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Immigrants’ Rights and the Battle over Welfare in the 90s

Coleman lecture image - CA Times Photo

Sarah Coleman

 

To Reward the Wrong Way Is Not the American Way:
Immigrants’ Rights and the Battle over Welfare in the 90s

 

Wednesday, March 11, 2020
Brazos Hall | 12:00 pm

Coleman lecture image - Prop 187 Phhoto

Sarah Coleman PhotographSarah Coleman is a historian of 20th century America. Her research is focused on immigration, race and rights in the United States, particularly through the intersection of politics, public policy, social movements. Her teaching focuses on political, social and policy history. Her first book, The Walls Within (under contract with Princeton University Press) traces the struggle of politicians, activists, interest groups, communities and the courts to define the rights of immigrants in the United States after the Hart-Celler Act of 1965.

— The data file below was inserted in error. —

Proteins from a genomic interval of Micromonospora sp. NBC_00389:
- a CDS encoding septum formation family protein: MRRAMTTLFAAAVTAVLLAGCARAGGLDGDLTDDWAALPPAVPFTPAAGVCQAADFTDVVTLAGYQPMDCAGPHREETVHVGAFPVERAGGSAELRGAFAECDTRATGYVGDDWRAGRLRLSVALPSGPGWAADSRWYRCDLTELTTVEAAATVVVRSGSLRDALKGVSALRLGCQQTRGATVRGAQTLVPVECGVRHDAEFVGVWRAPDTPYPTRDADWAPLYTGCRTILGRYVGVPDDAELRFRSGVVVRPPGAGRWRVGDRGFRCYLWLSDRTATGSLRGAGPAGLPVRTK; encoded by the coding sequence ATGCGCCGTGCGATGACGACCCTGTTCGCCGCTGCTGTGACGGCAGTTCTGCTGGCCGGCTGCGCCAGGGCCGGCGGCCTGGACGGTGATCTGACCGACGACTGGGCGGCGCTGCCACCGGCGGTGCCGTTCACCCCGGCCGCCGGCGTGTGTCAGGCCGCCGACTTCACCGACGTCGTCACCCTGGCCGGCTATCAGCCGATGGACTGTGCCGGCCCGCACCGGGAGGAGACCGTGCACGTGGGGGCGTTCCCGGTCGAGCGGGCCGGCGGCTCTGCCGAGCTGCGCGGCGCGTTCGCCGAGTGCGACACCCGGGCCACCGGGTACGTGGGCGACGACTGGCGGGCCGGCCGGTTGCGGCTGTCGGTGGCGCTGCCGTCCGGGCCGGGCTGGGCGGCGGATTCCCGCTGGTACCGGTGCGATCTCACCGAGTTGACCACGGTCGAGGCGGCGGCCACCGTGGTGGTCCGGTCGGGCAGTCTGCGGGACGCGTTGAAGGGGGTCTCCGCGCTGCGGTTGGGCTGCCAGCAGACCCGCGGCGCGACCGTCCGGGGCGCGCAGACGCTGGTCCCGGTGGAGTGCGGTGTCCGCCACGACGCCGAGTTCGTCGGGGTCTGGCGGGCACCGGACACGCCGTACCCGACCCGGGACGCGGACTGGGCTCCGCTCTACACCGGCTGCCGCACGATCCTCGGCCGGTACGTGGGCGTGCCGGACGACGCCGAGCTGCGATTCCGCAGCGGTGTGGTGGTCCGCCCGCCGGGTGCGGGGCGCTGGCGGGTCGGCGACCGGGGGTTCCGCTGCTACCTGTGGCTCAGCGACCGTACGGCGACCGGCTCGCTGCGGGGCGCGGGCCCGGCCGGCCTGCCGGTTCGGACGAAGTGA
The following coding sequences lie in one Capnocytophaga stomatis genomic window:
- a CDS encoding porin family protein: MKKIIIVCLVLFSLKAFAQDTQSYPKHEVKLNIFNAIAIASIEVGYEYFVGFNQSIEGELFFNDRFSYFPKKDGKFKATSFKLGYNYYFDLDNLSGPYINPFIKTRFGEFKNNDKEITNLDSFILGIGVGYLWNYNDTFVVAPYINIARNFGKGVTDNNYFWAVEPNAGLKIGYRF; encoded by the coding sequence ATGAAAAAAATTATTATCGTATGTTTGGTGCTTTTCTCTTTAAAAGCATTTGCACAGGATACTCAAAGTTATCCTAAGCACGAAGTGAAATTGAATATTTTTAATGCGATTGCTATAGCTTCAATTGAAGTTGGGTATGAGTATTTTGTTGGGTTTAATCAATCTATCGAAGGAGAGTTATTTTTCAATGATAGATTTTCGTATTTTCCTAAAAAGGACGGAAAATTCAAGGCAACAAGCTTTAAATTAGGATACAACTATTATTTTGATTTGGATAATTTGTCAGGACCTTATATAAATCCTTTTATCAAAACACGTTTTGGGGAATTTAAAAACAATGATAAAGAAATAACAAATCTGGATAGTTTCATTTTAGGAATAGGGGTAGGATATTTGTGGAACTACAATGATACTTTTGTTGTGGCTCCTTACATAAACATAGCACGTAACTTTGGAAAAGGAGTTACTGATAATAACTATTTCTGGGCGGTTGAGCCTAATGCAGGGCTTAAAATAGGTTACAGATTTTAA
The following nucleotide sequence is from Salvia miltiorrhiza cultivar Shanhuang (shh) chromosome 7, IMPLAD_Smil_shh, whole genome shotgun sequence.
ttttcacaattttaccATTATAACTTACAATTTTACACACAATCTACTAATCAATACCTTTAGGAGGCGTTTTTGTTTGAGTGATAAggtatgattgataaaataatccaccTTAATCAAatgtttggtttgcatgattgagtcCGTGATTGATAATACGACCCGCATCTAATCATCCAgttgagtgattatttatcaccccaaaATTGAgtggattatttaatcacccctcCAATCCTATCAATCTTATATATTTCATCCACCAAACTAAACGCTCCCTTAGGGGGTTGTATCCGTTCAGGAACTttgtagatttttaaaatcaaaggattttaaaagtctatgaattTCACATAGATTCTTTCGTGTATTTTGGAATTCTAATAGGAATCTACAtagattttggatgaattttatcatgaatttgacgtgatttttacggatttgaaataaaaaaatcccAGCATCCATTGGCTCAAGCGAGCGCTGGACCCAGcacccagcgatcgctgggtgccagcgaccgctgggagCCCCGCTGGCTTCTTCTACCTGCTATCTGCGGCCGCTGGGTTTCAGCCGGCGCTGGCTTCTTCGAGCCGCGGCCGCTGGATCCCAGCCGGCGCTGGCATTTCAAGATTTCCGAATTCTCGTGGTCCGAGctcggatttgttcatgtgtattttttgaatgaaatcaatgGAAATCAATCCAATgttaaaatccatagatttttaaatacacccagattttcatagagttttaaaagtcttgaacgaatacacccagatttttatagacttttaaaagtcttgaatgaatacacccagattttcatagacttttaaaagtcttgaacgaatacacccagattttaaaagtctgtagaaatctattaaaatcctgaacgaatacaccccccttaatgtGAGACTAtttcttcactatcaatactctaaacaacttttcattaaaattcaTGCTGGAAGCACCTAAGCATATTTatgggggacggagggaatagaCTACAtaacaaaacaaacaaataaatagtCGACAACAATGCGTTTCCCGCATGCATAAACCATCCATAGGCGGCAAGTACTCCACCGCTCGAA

This presentation focuses on a broad shift in immigrants’ rights and welfare policy in the 1990s. In the GOP, conservatives—including the newly elected Speaker of the House Newt Gingrich—used Proposition 187 in the “Contract with America” and more broadly harness the ballot initiative’s electoral popularity to push the Republican Party toward a restrictionist immigration policy. Within the Clinton White House, concerns about California in the 1996 presidential election grew after seeing Proposition 187, giving strength to those pushing centrist ideas of welfare reform and immigration restriction. These shifts enabled the 1996 Welfare Reform Act, which included provisions that removed millions of authorized immigrants from Supplemental Security Income (SSI), food stamps and other programs. The welfare reform act signaled the emergence of a new period of immigration policy.